The tick-borne disease, Rocky Mountain spotted fever (RMSF), is suspected in the death of 2-year-old Kenley Ratliff of Plainfield, according to multiple media reports.
According to a Today report, the child was taken to the ER with a high fever and prescribed amoxicillin. After 24 hours with no improvement, Kenley was taken back to the ER and a strep test was performed and turned out positive.
Things went downhill from there and she was taken to University of Indiana’s Riley Children’s Hospital in very bad condition.
She presented with the tell-tale rash of RMSF at this point and doctors switched her antibiotic to doxycycline; however, by this time it was too late.
The family started a Gofundme page to help with medical expenses when it was clear that Kenley was sicker than anyone had thought.
RMSF is a tick borne disease caused by the organism, Rickettsia rickettsii. Typically, the progress of the disease is a sudden onset of high fever, deep muscle pain, severe headache and chills. A rash usually appears on the extremities within 5 days then soon spreads to palms and soles and then rapidly to the trunk.
Fatalities can be seen in greater than 20% of untreated cases. Death is uncommon with prompt recognition and treatment. Still approximately 3-5% of cases seen in the U.S. are fatal. The absence or delayed appearance of the typical rash or the failure to recognize it, especially in dark-skinned people cause a delay in diagnosis and increased fatalities.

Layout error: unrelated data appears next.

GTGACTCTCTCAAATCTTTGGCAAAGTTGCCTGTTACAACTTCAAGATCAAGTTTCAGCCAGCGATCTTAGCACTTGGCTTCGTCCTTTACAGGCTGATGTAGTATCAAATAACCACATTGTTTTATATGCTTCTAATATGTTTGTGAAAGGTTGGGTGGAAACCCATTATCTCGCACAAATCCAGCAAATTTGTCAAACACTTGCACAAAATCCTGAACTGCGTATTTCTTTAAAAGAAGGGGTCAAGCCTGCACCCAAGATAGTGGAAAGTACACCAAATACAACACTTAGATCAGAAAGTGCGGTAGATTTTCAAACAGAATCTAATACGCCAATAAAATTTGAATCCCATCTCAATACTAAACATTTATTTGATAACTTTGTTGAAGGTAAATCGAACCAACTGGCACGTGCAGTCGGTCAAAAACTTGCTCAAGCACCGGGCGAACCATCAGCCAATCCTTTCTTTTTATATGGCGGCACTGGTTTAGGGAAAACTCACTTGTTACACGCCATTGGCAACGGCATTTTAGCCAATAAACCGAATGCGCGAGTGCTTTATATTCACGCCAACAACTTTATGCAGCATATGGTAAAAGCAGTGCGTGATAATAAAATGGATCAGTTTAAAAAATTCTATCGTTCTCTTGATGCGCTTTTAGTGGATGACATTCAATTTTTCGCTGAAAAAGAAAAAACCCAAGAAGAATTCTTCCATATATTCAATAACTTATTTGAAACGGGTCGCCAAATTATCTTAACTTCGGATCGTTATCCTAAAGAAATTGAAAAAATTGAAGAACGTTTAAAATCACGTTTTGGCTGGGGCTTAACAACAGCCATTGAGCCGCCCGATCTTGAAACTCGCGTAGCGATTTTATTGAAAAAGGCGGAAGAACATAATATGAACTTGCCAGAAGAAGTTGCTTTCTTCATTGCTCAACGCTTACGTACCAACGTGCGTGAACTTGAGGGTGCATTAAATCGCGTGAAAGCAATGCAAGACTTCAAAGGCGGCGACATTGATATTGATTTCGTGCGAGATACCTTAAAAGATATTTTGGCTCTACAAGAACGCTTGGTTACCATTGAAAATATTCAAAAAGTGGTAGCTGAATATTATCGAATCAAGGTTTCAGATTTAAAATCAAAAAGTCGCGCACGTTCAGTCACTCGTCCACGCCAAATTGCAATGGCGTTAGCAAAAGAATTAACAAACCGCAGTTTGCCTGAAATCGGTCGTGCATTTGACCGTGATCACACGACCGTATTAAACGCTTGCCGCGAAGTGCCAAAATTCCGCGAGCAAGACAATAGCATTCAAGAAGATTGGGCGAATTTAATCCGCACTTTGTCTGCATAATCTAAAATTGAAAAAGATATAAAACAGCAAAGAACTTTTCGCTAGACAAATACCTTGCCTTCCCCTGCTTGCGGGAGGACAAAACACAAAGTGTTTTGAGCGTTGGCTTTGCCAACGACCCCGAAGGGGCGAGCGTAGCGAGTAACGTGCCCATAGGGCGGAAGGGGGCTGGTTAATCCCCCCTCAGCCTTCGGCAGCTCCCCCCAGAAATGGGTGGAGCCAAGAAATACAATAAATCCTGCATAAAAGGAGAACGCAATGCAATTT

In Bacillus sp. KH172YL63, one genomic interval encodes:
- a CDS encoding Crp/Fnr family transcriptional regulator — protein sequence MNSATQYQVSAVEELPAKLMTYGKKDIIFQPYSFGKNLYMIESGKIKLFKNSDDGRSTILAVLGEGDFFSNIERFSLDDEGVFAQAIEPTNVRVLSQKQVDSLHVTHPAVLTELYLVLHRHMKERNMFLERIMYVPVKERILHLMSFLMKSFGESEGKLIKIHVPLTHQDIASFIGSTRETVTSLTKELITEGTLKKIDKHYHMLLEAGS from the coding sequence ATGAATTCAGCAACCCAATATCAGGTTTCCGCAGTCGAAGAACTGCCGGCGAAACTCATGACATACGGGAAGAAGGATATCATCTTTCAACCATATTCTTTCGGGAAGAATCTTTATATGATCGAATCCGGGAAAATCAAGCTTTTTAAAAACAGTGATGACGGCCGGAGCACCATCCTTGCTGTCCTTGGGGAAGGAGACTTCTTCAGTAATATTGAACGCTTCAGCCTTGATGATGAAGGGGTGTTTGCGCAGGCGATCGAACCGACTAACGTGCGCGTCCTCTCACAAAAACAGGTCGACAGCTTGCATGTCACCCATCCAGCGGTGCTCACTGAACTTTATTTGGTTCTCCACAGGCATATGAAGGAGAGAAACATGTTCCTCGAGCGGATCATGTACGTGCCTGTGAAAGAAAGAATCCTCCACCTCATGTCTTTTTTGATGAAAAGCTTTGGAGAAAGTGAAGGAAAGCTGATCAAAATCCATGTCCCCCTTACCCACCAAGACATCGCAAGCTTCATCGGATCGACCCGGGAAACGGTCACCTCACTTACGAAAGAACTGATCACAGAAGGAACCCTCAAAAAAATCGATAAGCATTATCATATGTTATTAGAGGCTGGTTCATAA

Early stages of RMSF can be confused with erlichiosis, meningococcal meningitis and enteroviral infection.
The organism is maintained in nature in ticks. It can be transmitted to dogs and other mammals, but most times these cases cause little illness. People usually get infected from an infected tick bite. The tickrequires from several hours to 24 hours of attachment and feeding to become infectious to people. So prompt removal of the tick can prevent infection. It is not transmitted person to person.
RMSF can be diagnosed in the laboratory using serological techniques, PCR or culture; however because of the necessity of prompt treatment, diagnosis is based on symptoms. There is no vaccine available for RMSF. It can be treated with tetracyclines either orally or intravenously.
Prevention is through immediate removal of ticks, wearing clothes that cover skin and removing ticks from dogs. For more infectious disease news and information, visit and “like” the Infectious Disease News Facebook page